The LT – training starts as intervals with long pauses between the work intervals – about 3 or 4 minutes. During the program includes LT – training also tempo runs, test races and competitions on shorter distances as preparation. The Tempo runs accomplishes in the calculated pace, corresponding to the lactate threshold. The length of tempo runs is about 30 min. minutes of work, where the Intensity automatically will be close to the LT, because of the duration.
Test runs are a good indicator of whether you are in the right shape in relation to your goal or whether it is time to change the ambitions. The purpose of test runs and competition/races on shorter distances is:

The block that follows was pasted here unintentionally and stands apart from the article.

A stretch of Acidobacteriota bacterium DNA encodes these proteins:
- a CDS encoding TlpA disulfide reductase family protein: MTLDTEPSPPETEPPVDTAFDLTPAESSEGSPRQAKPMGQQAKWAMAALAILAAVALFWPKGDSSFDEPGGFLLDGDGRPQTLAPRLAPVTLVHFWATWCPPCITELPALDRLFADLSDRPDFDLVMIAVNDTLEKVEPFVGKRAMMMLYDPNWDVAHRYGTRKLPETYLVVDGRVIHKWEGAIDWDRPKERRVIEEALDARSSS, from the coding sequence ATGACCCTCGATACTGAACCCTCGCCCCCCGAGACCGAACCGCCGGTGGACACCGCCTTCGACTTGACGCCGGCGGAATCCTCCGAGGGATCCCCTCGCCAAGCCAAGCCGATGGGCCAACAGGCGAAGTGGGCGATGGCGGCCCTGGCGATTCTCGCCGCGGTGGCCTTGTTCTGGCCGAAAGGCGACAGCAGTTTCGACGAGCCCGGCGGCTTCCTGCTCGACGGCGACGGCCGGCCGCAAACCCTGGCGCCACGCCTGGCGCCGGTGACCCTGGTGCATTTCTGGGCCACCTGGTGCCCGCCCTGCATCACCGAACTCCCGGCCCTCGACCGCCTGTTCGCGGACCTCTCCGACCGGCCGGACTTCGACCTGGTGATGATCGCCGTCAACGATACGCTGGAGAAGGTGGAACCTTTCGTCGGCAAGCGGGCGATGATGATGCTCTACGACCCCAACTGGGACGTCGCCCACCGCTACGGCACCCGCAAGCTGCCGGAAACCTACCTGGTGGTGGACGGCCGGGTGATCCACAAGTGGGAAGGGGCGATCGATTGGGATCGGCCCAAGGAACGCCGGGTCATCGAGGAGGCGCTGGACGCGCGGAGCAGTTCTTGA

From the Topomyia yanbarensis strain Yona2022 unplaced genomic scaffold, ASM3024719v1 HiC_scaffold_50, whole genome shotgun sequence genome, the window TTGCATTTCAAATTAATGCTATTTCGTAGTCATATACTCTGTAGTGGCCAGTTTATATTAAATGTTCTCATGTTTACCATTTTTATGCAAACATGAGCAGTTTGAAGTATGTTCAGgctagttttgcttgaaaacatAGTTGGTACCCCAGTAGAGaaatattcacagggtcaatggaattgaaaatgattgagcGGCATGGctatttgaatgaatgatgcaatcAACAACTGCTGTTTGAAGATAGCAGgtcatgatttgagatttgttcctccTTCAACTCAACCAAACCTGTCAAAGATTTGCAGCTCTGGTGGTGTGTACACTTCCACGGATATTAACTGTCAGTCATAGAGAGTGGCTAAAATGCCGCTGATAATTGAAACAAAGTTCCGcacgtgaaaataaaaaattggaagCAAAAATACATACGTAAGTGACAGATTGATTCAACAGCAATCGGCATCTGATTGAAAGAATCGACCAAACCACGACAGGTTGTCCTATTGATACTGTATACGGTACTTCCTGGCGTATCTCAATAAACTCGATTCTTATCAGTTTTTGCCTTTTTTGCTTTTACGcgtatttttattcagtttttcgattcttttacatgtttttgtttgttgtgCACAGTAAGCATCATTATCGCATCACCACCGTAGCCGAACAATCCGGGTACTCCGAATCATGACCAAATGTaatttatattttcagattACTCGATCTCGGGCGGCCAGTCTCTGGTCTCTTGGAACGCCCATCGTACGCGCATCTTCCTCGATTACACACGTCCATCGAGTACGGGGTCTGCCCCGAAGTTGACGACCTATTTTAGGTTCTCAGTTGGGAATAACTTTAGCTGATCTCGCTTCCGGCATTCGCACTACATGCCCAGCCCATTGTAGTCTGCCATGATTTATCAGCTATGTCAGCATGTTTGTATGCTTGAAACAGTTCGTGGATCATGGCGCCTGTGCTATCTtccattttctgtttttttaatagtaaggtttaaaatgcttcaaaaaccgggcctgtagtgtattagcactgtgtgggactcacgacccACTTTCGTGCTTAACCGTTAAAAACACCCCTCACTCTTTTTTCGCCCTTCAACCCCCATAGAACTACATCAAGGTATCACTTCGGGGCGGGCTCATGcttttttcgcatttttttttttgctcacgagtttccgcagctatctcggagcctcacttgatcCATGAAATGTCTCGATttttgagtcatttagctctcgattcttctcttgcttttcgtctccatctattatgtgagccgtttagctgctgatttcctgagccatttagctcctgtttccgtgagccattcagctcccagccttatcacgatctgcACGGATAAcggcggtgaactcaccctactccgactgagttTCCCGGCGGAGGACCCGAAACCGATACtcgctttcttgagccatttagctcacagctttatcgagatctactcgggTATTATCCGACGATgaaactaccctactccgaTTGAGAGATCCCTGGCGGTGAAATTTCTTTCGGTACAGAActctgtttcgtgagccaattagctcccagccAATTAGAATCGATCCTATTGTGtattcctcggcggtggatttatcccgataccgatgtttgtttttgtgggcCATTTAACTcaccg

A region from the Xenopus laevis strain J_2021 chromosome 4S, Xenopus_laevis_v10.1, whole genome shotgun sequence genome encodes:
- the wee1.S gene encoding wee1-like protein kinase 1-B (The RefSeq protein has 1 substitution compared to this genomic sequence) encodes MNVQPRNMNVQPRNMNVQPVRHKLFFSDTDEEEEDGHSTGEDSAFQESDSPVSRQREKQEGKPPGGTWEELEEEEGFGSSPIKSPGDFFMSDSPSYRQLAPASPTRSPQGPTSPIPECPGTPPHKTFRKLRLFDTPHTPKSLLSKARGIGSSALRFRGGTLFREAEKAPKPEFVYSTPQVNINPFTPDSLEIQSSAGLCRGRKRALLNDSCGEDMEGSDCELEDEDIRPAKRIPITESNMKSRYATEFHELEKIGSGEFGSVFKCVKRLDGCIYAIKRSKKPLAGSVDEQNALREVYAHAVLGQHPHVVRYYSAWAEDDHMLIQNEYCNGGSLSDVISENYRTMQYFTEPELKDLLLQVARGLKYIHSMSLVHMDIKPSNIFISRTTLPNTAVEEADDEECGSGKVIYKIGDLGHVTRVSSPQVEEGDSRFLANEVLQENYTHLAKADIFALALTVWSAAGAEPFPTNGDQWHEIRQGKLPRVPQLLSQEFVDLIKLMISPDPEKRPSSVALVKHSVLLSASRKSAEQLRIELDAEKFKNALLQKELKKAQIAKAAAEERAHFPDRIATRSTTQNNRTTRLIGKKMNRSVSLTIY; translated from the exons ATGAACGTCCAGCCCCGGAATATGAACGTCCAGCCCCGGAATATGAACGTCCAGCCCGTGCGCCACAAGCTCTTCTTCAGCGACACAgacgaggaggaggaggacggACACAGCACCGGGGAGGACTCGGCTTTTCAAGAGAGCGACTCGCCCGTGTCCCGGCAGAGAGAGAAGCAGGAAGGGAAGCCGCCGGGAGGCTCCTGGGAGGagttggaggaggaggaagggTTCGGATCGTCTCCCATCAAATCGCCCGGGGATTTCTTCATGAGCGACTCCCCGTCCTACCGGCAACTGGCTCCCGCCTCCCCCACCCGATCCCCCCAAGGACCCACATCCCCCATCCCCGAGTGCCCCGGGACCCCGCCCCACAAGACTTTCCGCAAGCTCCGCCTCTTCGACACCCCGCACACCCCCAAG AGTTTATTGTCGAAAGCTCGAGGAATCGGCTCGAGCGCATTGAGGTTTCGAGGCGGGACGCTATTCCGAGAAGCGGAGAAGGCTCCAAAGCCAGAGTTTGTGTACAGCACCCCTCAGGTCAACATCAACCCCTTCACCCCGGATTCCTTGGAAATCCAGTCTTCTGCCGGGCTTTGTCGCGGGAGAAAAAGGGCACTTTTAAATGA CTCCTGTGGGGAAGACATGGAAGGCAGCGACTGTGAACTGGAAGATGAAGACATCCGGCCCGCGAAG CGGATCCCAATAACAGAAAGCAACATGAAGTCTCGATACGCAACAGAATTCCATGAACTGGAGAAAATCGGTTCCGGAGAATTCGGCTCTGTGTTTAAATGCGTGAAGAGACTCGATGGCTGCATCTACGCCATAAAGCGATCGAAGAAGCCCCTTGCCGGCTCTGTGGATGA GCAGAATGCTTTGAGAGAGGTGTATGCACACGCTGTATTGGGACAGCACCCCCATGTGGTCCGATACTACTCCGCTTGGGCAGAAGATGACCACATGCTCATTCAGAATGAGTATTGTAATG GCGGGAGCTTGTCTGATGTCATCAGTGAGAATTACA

- To determine your physical capacity and do you recover in the right way
- To research whether you are ready for your planned race
- Being able to determine your level. The training load may then adjust in relation to a shape progress.
- To assess the effect of the different training types and how you put them together.
- To motivate you to more training
- Making you conscious about the effects when you follow a training program.
- Being able to predict your performance in your chosen marathon race.
When you participate in races at this period of the training, the purpose is also to sharpen your mentality for competition. You get used to running among many other runners if you have not tried that before, which can push you too. These shorter races enhance the speed and thus the fitness toward the marathon goal. The pace should be just below maximum effort.
The maximum oxygen uptake (VO2 max.)